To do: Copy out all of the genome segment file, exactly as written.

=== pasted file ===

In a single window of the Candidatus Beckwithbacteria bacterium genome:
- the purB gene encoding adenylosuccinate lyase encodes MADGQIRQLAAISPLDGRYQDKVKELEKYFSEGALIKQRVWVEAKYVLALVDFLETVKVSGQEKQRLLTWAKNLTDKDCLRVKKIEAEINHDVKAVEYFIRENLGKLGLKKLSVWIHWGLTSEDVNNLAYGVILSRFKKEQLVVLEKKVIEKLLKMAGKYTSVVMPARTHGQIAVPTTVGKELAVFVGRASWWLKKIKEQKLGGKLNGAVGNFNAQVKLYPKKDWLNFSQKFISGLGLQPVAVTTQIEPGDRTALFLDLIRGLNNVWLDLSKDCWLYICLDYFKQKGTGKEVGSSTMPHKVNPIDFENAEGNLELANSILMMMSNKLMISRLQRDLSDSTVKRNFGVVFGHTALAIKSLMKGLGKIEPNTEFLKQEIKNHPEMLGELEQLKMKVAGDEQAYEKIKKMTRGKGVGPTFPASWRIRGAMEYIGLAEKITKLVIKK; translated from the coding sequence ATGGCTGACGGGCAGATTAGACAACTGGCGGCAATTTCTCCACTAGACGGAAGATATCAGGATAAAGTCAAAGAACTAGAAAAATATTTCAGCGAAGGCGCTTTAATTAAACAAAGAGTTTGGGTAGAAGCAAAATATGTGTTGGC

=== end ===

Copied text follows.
In a single window of the Candidatus Beckwithbacteria bacterium genome:
- the purB gene encoding adenylosuccinate lyase encodes MADGQIRQLAAISPLDGRYQDKVKELEKYFSEGALIKQRVWVEAKYVLALVDFLETVKVSGQEKQRLLTWAKNLTDKDCLRVKKIEAEINHDVKAVEYFIRENLGKLGLKKLSVWIHWGLTSEDVNNLAYGVILSRFKKEQLVVLEKKVIEKLLKMAGKYTSVVMPARTHGQIAVPTTVGKELAVFVGRASWWLKKIKEQKLGGKLNGAVGNFNAQVKLYPKKDWLNFSQKFISGLGLQPVAVTTQIEPGDRTALFLDLIRGLNNVWLDLSKDCWLYICLDYFKQKGTGKEVGSSTMPHKVNPIDFENAEGNLELANSILMMMSNKLMISRLQRDLSDSTVKRNFGVVFGHTALAIKSLMKGLGKIEPNTEFLKQEIKNHPEMLGELEQLKMKVAGDEQAYEKIKKMTRGKGVGPTFPASWRIRGAMEYIGLAEKITKLVIKK; translated from the coding sequence ATGGCTGACGGGCAGATTAGACAACTGGCGGCAATTTCTCCACTAGACGGAAGATATCAGGATAAAGTCAAAGAACTAGAAAAATATTTCAGCGAAGGCGCTTTAATTAAACAAAGAGTTTGGGTAGAAGCAAAATATGTGTTGGC